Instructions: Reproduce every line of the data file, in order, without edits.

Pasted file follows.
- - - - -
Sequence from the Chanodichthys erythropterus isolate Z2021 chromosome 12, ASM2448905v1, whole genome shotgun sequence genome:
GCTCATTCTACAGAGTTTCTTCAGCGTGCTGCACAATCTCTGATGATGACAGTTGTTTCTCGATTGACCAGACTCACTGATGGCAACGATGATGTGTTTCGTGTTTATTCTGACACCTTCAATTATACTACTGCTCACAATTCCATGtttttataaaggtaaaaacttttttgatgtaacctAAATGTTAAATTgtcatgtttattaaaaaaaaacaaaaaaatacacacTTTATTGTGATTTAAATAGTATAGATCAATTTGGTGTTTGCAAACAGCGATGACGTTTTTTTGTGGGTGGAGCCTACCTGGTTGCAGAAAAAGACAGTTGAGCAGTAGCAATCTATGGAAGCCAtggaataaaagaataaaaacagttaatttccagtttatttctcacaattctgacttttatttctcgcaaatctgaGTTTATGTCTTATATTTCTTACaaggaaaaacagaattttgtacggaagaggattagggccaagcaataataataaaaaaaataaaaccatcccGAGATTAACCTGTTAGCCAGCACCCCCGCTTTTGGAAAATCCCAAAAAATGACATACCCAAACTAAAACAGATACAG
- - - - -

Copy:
Sequence from the Chanodichthys erythropterus isolate Z2021 chromosome 12, ASM2448905v1, whole genome shotgun sequence genome:
GCTCATTCTACAGAGTTTCTTCAGCGTGCTGCACAATCTCTGATGATGACAGTTGTTTCTCGATTGACCAGACTCACTGATGGCAACGATGATGTGTTTCGTGTTTATTCTGACACCTTCAATTATACTACTGCTCACAATTCCATGtttttataaaggtaaaaacttttttgatgtaacctAAATGTTAAATTgtcatgtttattaaaaaaaaacaaaaaaatacacacTTTATTGTGATTTAAATAGTATAGATCAATTTGGTGTTTGCAAACAGCGATGACGTTTTTTTGTGGGTGGAGCCTACCTGGTTGCAGAAAAAGACAGTTGAGCAGTAGCAATCTATGGAAGCCAtggaataaaagaataaaaacagttaatttccagtttatttctcacaattctgacttttatttctcgcaaatctgaGTTTATGTCTTATATTTCTTACaaggaaaaacagaattttgtacggaagaggattagggccaagcaataataataaaaaaaataaaaccatcccGAGATTAACCTGTTAGCCAGCACCCCCGCTTTTGGAAAATCCCAAAAAATGACATACCCAAACTAAAACAGATACAG